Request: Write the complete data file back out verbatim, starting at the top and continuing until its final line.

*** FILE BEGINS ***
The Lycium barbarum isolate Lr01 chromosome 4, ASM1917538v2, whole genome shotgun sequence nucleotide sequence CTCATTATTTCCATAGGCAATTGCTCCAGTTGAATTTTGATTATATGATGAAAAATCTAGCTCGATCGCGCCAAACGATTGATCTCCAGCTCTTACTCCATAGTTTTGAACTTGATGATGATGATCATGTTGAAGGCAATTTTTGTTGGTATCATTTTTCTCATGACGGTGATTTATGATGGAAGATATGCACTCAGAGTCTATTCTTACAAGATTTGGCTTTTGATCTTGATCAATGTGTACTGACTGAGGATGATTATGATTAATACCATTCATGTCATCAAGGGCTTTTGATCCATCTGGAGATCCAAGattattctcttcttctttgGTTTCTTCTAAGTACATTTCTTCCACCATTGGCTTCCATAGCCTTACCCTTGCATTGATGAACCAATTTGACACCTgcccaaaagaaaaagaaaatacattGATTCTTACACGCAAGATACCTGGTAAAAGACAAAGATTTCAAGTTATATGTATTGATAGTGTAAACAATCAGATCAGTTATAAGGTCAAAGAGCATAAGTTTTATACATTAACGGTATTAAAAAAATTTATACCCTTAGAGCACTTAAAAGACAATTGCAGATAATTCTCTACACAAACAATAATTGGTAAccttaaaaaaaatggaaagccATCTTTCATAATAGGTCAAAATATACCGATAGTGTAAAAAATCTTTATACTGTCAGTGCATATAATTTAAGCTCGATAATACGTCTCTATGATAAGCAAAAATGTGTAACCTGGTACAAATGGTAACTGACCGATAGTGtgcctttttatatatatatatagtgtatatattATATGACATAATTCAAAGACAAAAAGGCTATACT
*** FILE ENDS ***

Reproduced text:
The Lycium barbarum isolate Lr01 chromosome 4, ASM1917538v2, whole genome shotgun sequence nucleotide sequence CTCATTATTTCCATAGGCAATTGCTCCAGTTGAATTTTGATTATATGATGAAAAATCTAGCTCGATCGCGCCAAACGATTGATCTCCAGCTCTTACTCCATAGTTTTGAACTTGATGATGATGATCATGTTGAAGGCAATTTTTGTTGGTATCATTTTTCTCATGACGGTGATTTATGATGGAAGATATGCACTCAGAGTCTATTCTTACAAGATTTGGCTTTTGATCTTGATCAATGTGTACTGACTGAGGATGATTATGATTAATACCATTCATGTCATCAAGGGCTTTTGATCCATCTGGAGATCCAAGattattctcttcttctttgGTTTCTTCTAAGTACATTTCTTCCACCATTGGCTTCCATAGCCTTACCCTTGCATTGATGAACCAATTTGACACCTgcccaaaagaaaaagaaaatacattGATTCTTACACGCAAGATACCTGGTAAAAGACAAAGATTTCAAGTTATATGTATTGATAGTGTAAACAATCAGATCAGTTATAAGGTCAAAGAGCATAAGTTTTATACATTAACGGTATTAAAAAAATTTATACCCTTAGAGCACTTAAAAGACAATTGCAGATAATTCTCTACACAAACAATAATTGGTAAccttaaaaaaaatggaaagccATCTTTCATAATAGGTCAAAATATACCGATAGTGTAAAAAATCTTTATACTGTCAGTGCATATAATTTAAGCTCGATAATACGTCTCTATGATAAGCAAAAATGTGTAACCTGGTACAAATGGTAACTGACCGATAGTGtgcctttttatatatatatatagtgtatatattATATGACATAATTCAAAGACAAAAAGGCTATACT